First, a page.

In the article Crystallography the nature and behaviour of twinned crystals receives full treatment; here it is sufficient to say that when the planes and axes of twinning are planes and axes of symmetry, a twin would exhibit higher symmetry (but remain in the same crystal system) than the primary crystal; and, also, if a crystal approximates in its axial constants to 'a higher system, mimetic twinning would increase the approximation, and the crystal would be pseudo-symmetric.
Again, the pyroxenes, RS103 (R=Fe, Mg, Mn, &c.), assume the forms (I) monoclinic, sometimes twinned so as to become pseudo-rhombic; (2) rhombic, resulting from the pseudo-rhombic structure of (I) becoming ultramicroscopic; and (3) triclinic, distinctly different from (I) and (2); (I) and (2) are polysymmetric modifications, while (3) and the pair (I) and (2) are polymorphs.
When crystallized from water, crystals belonging to the orthorhombic system, and having a prism angle of 61 0 10', are obtained; they are often twinned on the prism planes, giving rise to pseudo-hexagonal groups resembling aragonite.
Usually they are twinned on a prism plane, M, producing pentagonal stellate groups of five crystals; twinning on the plain g, in which the crystals intercross at angles of nearly 60°, is less common.
In the Chalk of the south-east of England nodules of marcasite with a fibrous radiated structure are abundant, and in the Chalk Marl between Dover and Folkestone fine twinned groups of "spear pyrites" are common.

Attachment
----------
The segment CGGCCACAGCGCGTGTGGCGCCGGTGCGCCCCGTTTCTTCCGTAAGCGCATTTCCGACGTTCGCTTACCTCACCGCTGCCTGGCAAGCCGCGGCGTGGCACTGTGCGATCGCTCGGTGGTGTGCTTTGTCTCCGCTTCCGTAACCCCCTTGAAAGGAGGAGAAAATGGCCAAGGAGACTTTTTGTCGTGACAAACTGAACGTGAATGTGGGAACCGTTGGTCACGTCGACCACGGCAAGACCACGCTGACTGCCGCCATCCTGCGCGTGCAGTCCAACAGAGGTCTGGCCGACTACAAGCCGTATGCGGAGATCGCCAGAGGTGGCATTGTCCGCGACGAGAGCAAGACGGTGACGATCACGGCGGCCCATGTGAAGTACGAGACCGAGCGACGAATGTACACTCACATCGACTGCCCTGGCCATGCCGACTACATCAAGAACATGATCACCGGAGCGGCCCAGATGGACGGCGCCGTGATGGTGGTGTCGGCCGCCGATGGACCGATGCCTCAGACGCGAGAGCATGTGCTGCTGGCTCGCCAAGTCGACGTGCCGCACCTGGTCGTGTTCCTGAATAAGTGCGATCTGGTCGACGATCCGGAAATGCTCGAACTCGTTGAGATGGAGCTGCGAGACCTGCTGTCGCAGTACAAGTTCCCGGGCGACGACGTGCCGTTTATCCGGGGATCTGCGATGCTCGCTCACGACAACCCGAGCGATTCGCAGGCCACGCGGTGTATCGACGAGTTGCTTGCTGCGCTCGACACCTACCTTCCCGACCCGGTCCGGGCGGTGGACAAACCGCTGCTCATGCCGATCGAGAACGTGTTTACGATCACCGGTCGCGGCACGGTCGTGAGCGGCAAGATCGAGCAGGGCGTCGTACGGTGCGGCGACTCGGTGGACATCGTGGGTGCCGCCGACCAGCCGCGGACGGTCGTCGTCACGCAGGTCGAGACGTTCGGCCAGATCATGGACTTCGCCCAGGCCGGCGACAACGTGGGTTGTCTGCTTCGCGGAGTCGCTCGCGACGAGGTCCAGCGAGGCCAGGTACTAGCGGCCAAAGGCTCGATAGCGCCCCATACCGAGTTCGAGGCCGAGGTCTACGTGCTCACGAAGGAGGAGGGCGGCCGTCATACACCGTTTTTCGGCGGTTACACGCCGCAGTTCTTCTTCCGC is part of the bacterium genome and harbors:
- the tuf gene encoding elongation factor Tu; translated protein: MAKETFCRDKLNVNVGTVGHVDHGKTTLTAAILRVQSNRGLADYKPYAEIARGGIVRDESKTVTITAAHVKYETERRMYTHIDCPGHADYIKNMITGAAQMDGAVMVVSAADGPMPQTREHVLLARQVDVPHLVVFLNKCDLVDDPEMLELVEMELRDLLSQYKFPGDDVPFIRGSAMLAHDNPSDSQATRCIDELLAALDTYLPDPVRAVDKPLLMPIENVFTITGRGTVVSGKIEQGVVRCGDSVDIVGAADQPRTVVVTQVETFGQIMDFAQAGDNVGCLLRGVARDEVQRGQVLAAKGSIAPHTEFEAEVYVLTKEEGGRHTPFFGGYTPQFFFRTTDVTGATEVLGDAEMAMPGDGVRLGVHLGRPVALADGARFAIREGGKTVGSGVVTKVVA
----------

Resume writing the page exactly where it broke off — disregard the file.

Twinned crystals are not common, but the presence of polysynthetic twinning is sometimes shown by fine striations running diagonally or obliquely across the cleavage surfaces.
Crystals are usually twinned, and are often complex and difficult to decipher.
Distinct crystals are rarely met with; these are rhombohedral and isomorphous with arsenic and bismuth; they have a perfect cleavage parallel to the basal plane, c (111), and are sometimes twinned on a rhombohedral plane, e (1 ro).
Twinned crystals of quartz are extremely common, but are complex in character and can only be deciphered when the faces s and x are present, which is not often the case.
A few magnificent specimens of rock-crystal twinned according to this law have been found at La Gardette in Isere, and in Japan they are somewhat abundant.
Superimposed sections of rightand left-handed quartz, as may sometimes be present in sections of twinned crystals, exhibit Airy's spirals in the polariscope.
Distinctly developed crystals are, however, of rare occurrence; they are usually acicular with acute pyramid-planes and are repeatedly twinned on the prism.